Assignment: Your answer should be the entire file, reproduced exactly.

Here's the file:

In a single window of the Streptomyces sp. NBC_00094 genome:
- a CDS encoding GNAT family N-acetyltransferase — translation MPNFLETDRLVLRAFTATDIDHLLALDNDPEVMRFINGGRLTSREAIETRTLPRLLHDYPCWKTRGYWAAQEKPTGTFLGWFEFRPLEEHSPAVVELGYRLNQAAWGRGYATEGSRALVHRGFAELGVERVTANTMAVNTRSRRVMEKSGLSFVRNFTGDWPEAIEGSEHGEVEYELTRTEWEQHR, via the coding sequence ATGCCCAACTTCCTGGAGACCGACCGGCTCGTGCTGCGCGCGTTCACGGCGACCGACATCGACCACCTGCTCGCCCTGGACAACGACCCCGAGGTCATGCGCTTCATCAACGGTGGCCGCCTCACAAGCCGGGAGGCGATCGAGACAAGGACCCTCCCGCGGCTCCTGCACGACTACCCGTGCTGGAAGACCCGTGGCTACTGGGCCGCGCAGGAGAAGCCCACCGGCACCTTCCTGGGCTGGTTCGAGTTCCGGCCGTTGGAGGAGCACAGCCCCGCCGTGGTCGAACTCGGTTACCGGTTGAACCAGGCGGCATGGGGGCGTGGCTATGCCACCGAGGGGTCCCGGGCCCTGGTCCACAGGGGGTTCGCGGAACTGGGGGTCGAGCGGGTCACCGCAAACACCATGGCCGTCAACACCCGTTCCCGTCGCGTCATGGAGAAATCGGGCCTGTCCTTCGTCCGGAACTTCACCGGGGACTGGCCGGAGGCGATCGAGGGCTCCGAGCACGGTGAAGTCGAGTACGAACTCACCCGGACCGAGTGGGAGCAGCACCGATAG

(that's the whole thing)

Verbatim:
In a single window of the Streptomyces sp. NBC_00094 genome:
- a CDS encoding GNAT family N-acetyltransferase — translation MPNFLETDRLVLRAFTATDIDHLLALDNDPEVMRFINGGRLTSREAIETRTLPRLLHDYPCWKTRGYWAAQEKPTGTFLGWFEFRPLEEHSPAVVELGYRLNQAAWGRGYATEGSRALVHRGFAELGVERVTANTMAVNTRSRRVMEKSGLSFVRNFTGDWPEAIEGSEHGEVEYELTRTEWEQHR, via the coding sequence ATGCCCAACTTCCTGGAGACCGACCGGCTCGTGCTGCGCGCGTTCACGGCGACCGACATCGACCACCTGCTCGCCCTGGACAACGACCCCGAGGTCATGCGCTTCATCAACGGTGGCCGCCTCACAAGCCGGGAGGCGATCGAGACAAGGACCCTCCCGCGGCTCCTGCACGACTACCCGTGCTGGAAGACCCGTGGCTACTGGGCCGCGCAGGAGAAGCCCACCGGCACCTTCCTGGGCTGGTTCGAGTTCCGGCCGTTGGAGGAGCACAGCCCCGCCGTGGTCGAACTCGGTTACCGGTTGAACCAGGCGGCATGGGGGCGTGGCTATGCCACCGAGGGGTCCCGGGCCCTGGTCCACAGGGGGTTCGCGGAACTGGGGGTCGAGCGGGTCACCGCAAACACCATGGCCGTCAACACCCGTTCCCGTCGCGTCATGGAGAAATCGGGCCTGTCCTTCGTCCGGAACTTCACCGGGGACTGGCCGGAGGCGATCGAGGGCTCCGAGCACGGTGAAGTCGAGTACGAACTCACCCGGACCGAGTGGGAGCAGCACCGATAG